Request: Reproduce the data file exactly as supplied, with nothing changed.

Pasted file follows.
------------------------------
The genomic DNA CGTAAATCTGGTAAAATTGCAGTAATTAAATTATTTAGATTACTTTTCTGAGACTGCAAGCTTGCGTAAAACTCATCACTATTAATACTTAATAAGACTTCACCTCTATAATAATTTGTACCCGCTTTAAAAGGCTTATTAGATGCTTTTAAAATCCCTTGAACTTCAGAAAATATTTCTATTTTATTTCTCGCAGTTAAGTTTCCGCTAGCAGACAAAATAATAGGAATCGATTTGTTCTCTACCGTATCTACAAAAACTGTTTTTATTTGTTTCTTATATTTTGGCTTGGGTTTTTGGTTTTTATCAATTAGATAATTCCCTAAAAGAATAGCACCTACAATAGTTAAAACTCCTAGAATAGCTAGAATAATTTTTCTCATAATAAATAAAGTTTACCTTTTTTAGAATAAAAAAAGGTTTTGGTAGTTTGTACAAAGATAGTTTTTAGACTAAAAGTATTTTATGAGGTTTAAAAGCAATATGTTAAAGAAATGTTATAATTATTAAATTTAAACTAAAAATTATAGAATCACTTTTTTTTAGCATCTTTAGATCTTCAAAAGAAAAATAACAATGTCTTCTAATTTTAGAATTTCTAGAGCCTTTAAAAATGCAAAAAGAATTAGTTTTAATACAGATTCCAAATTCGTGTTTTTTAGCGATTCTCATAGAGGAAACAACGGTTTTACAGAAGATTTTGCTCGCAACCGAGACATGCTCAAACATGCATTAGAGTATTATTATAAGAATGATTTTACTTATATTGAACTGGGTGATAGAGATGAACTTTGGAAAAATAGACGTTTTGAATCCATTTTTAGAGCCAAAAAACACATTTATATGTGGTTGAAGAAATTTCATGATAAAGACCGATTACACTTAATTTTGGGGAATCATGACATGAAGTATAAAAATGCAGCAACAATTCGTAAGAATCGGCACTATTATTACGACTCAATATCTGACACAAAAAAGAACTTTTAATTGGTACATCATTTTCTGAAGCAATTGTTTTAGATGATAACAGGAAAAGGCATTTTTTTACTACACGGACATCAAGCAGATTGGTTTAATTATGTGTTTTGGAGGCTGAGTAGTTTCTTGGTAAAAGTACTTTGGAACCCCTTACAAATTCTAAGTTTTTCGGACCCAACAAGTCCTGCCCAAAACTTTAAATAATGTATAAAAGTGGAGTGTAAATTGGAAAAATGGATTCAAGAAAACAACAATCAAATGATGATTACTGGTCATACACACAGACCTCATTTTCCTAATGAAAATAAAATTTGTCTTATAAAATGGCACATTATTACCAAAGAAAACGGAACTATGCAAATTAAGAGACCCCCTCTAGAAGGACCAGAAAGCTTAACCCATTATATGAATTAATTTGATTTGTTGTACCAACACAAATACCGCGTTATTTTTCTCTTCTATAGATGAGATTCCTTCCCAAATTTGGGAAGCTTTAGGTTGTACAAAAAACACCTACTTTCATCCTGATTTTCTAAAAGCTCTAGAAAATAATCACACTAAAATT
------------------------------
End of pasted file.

The genomic DNA CGTAAATCTGGTAAAATTGCAGTAATTAAATTATTTAGATTACTTTTCTGAGACTGCAAGCTTGCGTAAAACTCATCACTATTAATACTTAATAAGACTTCACCTCTATAATAATTTGTACCCGCTTTAAAAGGCTTATTAGATGCTTTTAAAATCCCTTGAACTTCAGAAAATATTTCTATTTTATTTCTCGCAGTTAAGTTTCCGCTAGCAGACAAAATAATAGGAATCGATTTGTTCTCTACCGTATCTACAAAAACTGTTTTTATTTGTTTCTTATATTTTGGCTTGGGTTTTTGGTTTTTATCAATTAGATAATTCCCTAAAAGAATAGCACCTACAATAGTTAAAACTCCTAGAATAGCTAGAATAATTTTTCTCATAATAAATAAAGTTTACCTTTTTTAGAATAAAAAAAGGTTTTGGTAGTTTGTACAAAGATAGTTTTTAGACTAAAAGTATTTTATGAGGTTTAAAAGCAATATGTTAAAGAAATGTTATAATTATTAAATTTAAACTAAAAATTATAGAATCACTTTTTTTTAGCATCTTTAGATCTTCAAAAGAAAAATAACAATGTCTTCTAATTTTAGAATTTCTAGAGCCTTTAAAAATGCAAAAAGAATTAGTTTTAATACAGATTCCAAATTCGTGTTTTTTAGCGATTCTCATAGAGGAAACAACGGTTTTACAGAAGATTTTGCTCGCAACCGAGACATGCTCAAACATGCATTAGAGTATTATTATAAGAATGATTTTACTTATATTGAACTGGGTGATAGAGATGAACTTTGGAAAAATAGACGTTTTGAATCCATTTTTAGAGCCAAAAAACACATTTATATGTGGTTGAAGAAATTTCATGATAAAGACCGATTACACTTAATTTTGGGGAATCATGACATGAAGTATAAAAATGCAGCAACAATTCGTAAGAATCGGCACTATTATTACGACTCAATATCTGACACAAAAAAGAACTTTTAATTGGTACATCATTTTCTGAAGCAATTGTTTTAGATGATAACAGGAAAAGGCATTTTTTTACTACACGGACATCAAGCAGATTGGTTTAATTATGTGTTTTGGAGGCTGAGTAGTTTCTTGGTAAAAGTACTTTGGAACCCCTTACAAATTCTAAGTTTTTCGGACCCAACAAGTCCTGCCCAAAACTTTAAATAATGTATAAAAGTGGAGTGTAAATTGGAAAAATGGATTCAAGAAAACAACAATCAAATGATGATTACTGGTCATACACACAGACCTCATTTTCCTAATGAAAATAAAATTTGTCTTATAAAATGGCACATTATTACCAAAGAAAACGGAACTATGCAAATTAAGAGACCCCCTCTAGAAGGACCAGAAAGCTTAACCCATTATATGAATTAATTTGATTTGTTGTACCAACACAAATACCGCGTTATTTTTCTCTTCTATAGATGAGATTCCTTCCCAAATTTGGGAAGCTTTAGGTTGTACAAAAAACACCTACTTTCATCCTGATTTTCTAAAAGCTCTAGAAAATAATCACACTAAAATT